Koganji Temple (Togenuki Jizo Temple)

This temple is more commonly known by its nickname of Togenuki Jizo, meaning ‘Jizo that draws out the thorn’ in reference to a story about the Jizo deity that is enshrined there. A samurai drew 10,000 pictures of the deity in order to cure his wife’s disease and after that the pictures were also used to cure a woman who had swallowed a thorn. Even now, this temple is very popular with people who want to cure their ailments.


(link:http://japan-local-guide.com/ja/sugamo_a_paradise_for_tourists_who_want_to_take_a_look_at_old_japan/)

Ganso Sennari Monaka

Purveyors of traditional Japanese sweets, you can watch fresh dorayaki being made in front of your very eyes. They also offer cute, colourful monaka for only 100 yen each. A sweet traditionally served with tea, consisting of a jam filling (there’s a choice of flavours such as red bean paste or plum) sandwiched between crisp mochi wafers. A perfect souvenir of your time in Sugamo!

(link: https://haveagood.holiday/spots/290884)

 

Traditional Japanese Clothing

Although the vast majority of the clothes in Sugamo are geared towards a more mature market, if you want to buy some traditional Japanese wear there are bargains to be had. Old ladies know where to get value for their money. Yukata, which are light, summer kimonos can be found for unbelievably low prices.

If you want to know even more about Sugamo, read our previous blog about the market that takes place there!

(link: https://matcha-jp.com/cn/3997)

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Why Koenji is an awesome place? ChapterI

Tokyo’s one of the coolest hipster area, Koenji. It is already popular among the local Japanese and step by step the tourists discover this area too. Koenji has a young and energetic vibe in an area with low-rise buildings, which makes it cozy and cute as well. Why is Koenji an awesome place to live and to be in?

Since, we have one share house called Happy House Koenji, close to Koenji station, we would like to share some cool or convenient spots in this area. This time, we have listed up some of Koenji’s characteristic popular spots! Go there, if you have time.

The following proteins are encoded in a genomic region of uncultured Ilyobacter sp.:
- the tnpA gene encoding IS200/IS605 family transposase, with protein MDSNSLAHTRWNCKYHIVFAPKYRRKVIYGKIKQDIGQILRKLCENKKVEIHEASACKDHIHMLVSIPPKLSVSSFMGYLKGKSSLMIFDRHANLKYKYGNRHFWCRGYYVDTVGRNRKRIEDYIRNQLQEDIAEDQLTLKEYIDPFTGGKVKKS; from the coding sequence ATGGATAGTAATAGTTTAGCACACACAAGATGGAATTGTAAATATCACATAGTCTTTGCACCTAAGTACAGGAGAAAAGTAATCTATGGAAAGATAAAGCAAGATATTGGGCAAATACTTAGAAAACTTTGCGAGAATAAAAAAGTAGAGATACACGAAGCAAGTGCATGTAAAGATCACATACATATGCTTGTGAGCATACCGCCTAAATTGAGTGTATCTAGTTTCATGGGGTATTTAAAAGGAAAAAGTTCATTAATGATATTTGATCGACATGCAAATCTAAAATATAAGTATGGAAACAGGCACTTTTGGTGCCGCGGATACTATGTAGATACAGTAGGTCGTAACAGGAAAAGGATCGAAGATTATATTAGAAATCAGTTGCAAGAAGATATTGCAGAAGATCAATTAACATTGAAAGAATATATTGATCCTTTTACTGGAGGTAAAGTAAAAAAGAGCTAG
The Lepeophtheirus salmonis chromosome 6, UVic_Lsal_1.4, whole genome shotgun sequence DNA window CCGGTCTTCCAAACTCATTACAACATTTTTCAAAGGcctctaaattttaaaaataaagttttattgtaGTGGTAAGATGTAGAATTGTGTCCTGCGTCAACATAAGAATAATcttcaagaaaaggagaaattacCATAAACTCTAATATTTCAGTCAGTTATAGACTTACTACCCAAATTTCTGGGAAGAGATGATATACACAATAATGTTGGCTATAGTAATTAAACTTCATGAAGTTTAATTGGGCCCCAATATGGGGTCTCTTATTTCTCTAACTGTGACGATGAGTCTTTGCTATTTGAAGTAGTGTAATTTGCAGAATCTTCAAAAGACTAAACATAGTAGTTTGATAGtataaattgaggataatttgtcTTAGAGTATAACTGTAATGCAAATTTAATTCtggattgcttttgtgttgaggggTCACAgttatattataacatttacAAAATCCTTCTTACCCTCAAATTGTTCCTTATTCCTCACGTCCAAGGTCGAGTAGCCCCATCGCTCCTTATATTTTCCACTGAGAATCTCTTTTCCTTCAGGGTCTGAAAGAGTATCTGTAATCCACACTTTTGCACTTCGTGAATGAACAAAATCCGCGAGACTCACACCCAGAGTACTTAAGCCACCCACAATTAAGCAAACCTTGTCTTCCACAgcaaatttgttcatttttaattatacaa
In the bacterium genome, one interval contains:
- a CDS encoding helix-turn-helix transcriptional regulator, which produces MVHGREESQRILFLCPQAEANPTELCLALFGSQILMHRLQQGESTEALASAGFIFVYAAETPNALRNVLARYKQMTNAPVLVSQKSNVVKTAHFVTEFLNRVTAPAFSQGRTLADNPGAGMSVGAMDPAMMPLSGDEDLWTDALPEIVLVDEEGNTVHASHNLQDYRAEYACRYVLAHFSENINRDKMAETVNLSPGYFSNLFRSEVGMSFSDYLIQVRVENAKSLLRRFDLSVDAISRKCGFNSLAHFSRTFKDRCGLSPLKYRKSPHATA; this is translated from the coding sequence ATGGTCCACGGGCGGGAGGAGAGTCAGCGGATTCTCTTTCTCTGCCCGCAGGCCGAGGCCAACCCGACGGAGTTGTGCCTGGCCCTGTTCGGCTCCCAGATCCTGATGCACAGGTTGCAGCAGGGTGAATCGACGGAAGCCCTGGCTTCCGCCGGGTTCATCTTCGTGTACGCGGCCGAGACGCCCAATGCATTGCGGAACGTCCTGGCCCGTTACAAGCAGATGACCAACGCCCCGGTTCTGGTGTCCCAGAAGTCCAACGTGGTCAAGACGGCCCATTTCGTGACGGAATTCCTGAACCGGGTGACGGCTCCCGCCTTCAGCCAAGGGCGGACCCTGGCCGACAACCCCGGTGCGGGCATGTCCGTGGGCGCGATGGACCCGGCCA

Koenji is well-known of the various vintage second hand stores, like second hand book stores, music record stores and especially second hand clothes stores. The most of these stores are in the south of Koenji station in the famous street called “Look Street” and in the north of the station in the street “Azuma Street”. Here are some examples of second hand stores.

CLOTHES
There are a lot of different clothes which you cannot find anywhere else and they are still in good condition! For Vintage clothes, Loversoul, Re’all, Chart and Small change are interesting. These are the most popular ones where they sell clothes, shoes, bags and other accessories.

Small change: https://www.smallchange.jp/shop_koenji.html

Lover Soul: http://koenjilook.com/modules/shop0/index.php?id=290

Re’all: http://reall-koenji.com/  

Chart: https://ameblo.jp/whistler-and-chart/

Re’all
credit: http://img11.shop-pro.jp/PA01294/717/slideshow/slideshow_img_6d22fc.jpg?cmsp_timestamp=20190109205535


Small Change
credit: https://media.timeout.com/images/102566928/750/422/image.jpg

 

BOOKS
For interesting and unique books, you might like Ehonya Rusuban Bansuru Kaisha, Cocktail, Tomaru and SUB-store. Enhonya Rusuban has a lot of children books from all over the world. Cocktail is transformed from a full bookstore to a bar with some books. Tomaru is more for people who can read Japanese and the last one, SUB-store is a place where you can eat, drink, listen music and read books.

Rusuban: http://rusuban.ocnk.net/page/36

Cocktail: https://www.tokyocreative.com/sights/7509-cocktail-koenji

Tomaru: https://nakadori.jp/shop/0333373690.html

SUB-Store: https://substore.jimdo.com

SUB-Store
credit: https://experience-suginami.tokyo/exstcms/wp-content/uploads/2016/04/054-720×540.jpg

Cocktail
credit: https://www.tokyocreative.com/sights/7509-cocktail-koenji

 

MUSIC RECORDS
Beside of that, Koenji has some music live bars and music lovers come to Koenji for music. Beside of live band performances, you can find second hand music records in small shops between the streets.
EAD records focuses on New Waves, Jazz Funky and Dance & House Classics. For Punk and Metal, Record Shop Base is the place to be. Be-in-records has vinyl records of the most famous international musicians like the Beatles. This store actually has a lot of different kind of music genres. If you are curious about Japanese indie music, you will like Enban. Enban sells CD and DVD of Japanese artists.

EAD records: http://www.eadrecord.com/